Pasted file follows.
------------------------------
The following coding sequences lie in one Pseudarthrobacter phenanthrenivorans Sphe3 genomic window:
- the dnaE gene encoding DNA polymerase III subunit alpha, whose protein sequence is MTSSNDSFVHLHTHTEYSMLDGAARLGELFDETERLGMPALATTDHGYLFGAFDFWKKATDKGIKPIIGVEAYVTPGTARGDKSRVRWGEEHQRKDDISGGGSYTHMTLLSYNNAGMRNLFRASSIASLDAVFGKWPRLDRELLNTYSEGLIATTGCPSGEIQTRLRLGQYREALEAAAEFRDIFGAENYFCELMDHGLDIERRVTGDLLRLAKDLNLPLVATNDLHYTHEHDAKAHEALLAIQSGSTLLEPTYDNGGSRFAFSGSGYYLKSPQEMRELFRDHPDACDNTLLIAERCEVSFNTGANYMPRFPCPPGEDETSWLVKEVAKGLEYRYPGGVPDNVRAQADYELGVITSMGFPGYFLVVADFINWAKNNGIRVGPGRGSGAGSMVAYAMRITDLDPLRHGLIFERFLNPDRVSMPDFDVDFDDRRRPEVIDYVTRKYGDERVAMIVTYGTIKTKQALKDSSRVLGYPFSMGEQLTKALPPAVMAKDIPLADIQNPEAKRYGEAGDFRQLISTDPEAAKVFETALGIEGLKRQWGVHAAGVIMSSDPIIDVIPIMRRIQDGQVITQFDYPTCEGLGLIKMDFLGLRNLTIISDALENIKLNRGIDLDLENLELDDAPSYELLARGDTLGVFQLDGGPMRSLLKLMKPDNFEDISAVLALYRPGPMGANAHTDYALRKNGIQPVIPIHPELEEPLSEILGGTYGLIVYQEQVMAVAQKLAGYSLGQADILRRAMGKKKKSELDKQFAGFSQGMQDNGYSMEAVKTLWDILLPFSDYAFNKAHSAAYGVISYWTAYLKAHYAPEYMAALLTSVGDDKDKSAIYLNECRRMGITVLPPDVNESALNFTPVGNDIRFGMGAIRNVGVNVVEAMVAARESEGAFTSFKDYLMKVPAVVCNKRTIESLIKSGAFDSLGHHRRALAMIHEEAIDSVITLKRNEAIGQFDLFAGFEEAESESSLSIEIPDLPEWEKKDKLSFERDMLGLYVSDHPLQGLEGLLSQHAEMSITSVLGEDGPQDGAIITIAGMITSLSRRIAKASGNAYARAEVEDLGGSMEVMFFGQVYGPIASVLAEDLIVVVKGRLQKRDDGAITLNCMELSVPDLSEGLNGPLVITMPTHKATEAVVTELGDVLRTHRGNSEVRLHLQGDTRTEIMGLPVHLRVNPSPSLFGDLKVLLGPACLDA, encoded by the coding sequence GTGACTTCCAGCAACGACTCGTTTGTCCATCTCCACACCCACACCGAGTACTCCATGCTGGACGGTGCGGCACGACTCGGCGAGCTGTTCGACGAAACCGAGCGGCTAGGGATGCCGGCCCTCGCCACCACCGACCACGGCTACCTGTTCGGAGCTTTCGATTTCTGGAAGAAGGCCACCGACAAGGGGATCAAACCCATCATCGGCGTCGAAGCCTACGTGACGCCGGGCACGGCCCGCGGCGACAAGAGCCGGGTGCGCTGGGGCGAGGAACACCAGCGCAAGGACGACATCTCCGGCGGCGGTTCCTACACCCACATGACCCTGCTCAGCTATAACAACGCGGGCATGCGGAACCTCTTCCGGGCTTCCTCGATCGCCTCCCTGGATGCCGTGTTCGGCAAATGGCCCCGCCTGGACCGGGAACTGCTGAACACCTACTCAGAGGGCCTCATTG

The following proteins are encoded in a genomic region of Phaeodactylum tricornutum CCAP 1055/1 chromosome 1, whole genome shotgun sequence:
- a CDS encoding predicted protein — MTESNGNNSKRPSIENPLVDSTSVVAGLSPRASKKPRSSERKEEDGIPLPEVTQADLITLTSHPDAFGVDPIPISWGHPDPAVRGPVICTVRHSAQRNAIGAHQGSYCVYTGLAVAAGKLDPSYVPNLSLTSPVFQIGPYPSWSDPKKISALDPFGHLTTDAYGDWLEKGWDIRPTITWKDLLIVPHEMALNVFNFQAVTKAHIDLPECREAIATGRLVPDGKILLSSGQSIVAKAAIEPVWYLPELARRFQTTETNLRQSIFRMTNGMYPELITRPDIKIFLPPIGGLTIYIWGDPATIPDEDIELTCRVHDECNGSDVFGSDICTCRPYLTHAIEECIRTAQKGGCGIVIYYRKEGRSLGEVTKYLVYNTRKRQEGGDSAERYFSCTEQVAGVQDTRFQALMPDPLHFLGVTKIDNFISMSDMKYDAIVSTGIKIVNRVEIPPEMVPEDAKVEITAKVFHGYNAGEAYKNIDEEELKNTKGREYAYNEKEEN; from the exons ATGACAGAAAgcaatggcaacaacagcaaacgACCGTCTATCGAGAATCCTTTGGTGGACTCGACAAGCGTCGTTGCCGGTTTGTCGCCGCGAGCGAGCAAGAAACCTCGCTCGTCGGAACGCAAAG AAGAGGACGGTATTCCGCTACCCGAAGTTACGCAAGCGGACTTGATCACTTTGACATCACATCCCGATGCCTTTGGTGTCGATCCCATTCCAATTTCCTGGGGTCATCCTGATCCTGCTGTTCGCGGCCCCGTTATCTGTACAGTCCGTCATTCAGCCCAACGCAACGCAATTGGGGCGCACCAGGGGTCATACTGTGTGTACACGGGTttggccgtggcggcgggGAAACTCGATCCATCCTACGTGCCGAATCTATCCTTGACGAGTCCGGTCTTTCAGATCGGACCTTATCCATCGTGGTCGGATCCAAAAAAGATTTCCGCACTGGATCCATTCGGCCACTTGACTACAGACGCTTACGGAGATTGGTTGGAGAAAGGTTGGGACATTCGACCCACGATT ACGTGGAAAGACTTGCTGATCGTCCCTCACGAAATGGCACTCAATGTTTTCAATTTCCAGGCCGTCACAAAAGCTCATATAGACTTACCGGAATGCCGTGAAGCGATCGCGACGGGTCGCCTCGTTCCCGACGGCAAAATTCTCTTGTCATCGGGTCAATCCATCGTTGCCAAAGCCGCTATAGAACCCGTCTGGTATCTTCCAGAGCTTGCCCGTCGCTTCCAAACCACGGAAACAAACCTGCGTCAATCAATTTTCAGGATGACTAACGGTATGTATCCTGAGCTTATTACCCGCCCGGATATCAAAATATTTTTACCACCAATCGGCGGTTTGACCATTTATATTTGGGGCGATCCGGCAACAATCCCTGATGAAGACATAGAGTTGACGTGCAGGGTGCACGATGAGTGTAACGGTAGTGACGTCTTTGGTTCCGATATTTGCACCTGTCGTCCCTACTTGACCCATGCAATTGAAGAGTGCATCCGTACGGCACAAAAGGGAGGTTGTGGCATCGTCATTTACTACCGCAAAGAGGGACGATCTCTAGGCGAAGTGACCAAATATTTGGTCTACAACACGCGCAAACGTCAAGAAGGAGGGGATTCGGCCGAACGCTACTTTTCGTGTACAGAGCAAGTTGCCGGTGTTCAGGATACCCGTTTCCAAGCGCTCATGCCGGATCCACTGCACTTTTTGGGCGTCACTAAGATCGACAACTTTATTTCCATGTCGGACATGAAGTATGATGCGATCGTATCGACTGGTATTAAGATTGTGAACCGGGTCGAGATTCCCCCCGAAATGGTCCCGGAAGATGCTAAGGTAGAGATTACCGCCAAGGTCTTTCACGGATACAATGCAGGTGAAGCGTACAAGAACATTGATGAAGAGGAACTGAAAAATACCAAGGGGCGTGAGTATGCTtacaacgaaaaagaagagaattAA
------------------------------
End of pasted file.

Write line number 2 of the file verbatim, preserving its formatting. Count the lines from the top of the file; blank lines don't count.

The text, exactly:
- the dnaE gene encoding DNA polymerase III subunit alpha, whose protein sequence is MTSSNDSFVHLHTHTEYSMLDGAARLGELFDETERLGMPALATTDHGYLFGAFDFWKKATDKGIKPIIGVEAYVTPGTARGDKSRVRWGEEHQRKDDISGGGSYTHMTLLSYNNAGMRNLFRASSIASLDAVFGKWPRLDRELLNTYSEGLIATTGCPSGEIQTRLRLGQYREALEAAAEFRDIFGAENYFCELMDHGLDIERRVTGDLLRLAKDLNLPLVATNDLHYTHEHDAKAHEALLAIQSGSTLLEPTYDNGGSRFAFSGSGYYLKSPQEMRELFRDHPDACDNTLLIAERCEVSFNTGANYMPRFPCPPGEDETSWLVKEVAKGLEYRYPGGVPDNVRAQADYELGVITSMGFPGYFLVVADFINWAKNNGIRVGPGRGSGAGSMVAYAMRITDLDPLRHGLIFERFLNPDRVSMPDFDVDFDDRRRPEVIDYVTRKYGDERVAMIVTYGTIKTKQALKDSSRVLGYPFSMGEQLTKALPPAVMAKDIPLADIQNPEAKRYGEAGDFRQLISTDPEAAKVFETALGIEGLKRQWGVHAAGVIMSSDPIIDVIPIMRRIQDGQVITQFDYPTCEGLGLIKMDFLGLRNLTIISDALENIKLNRGIDLDLENLELDDAPSYELLARGDTLGVFQLDGGPMRSLLKLMKPDNFEDISAVLALYRPGPMGANAHTDYALRKNGIQPVIPIHPELEEPLSEILGGTYGLIVYQEQVMAVAQKLAGYSLGQADILRRAMGKKKKSELDKQFAGFSQGMQDNGYSMEAVKTLWDILLPFSDYAFNKAHSAAYGVISYWTAYLKAHYAPEYMAALLTSVGDDKDKSAIYLNECRRMGITVLPPDVNESALNFTPVGNDIRFGMGAIRNVGVNVVEAMVAARESEGAFTSFKDYLMKVPAVVCNKRTIESLIKSGAFDSLGHHRRALAMIHEEAIDSVITLKRNEAIGQFDLFAGFEEAESESSLSIEIPDLPEWEKKDKLSFERDMLGLYVSDHPLQGLEGLLSQHAEMSITSVLGEDGPQDGAIITIAGMITSLSRRIAKASGNAYARAEVEDLGGSMEVMFFGQVYGPIASVLAEDLIVVVKGRLQKRDDGAITLNCMELSVPDLSEGLNGPLVITMPTHKATEAVVTELGDVLRTHRGNSEVRLHLQGDTRTEIMGLPVHLRVNPSPSLFGDLKVLLGPACLDA, encoded by the coding sequence GTGACTTCCAGCAACGACTCGTTTGTCCATCTCCACACCCACACCGAGTACTCCATGCTGGACGGTGCGGCACGACTCGGCGAGCTGTTCGACGAAACCGAGCGGCTAGGGATGCCGGCCCTCGCCACCACCGACCACGGCTACCTGTTCGGAGCTTTCGATTTCTGGAAGAAGGCCACCGACAAGGGGATCAAACCCATCATCGGCGTCGAAGCCTACGTGACGCCGGGCACGGCCCGCGGCGACAAGAGCCGGGTGCGCTGGGGCGAGGAACACCAGCGCAAGGACGACATCTCCGGCGGCGGTTCCTACACCCACATGACCCTGCTCAGCTATAACAACGCGGGCATGCGGAACCTCTTCCGGGCTTCCTCGATCGCCTCCCTGGATGCCGTGTTCGGCAAATGGCCCCGCCTGGACCGGGAACTGCTGAACACCTACTCAGAGGGCCTCATTG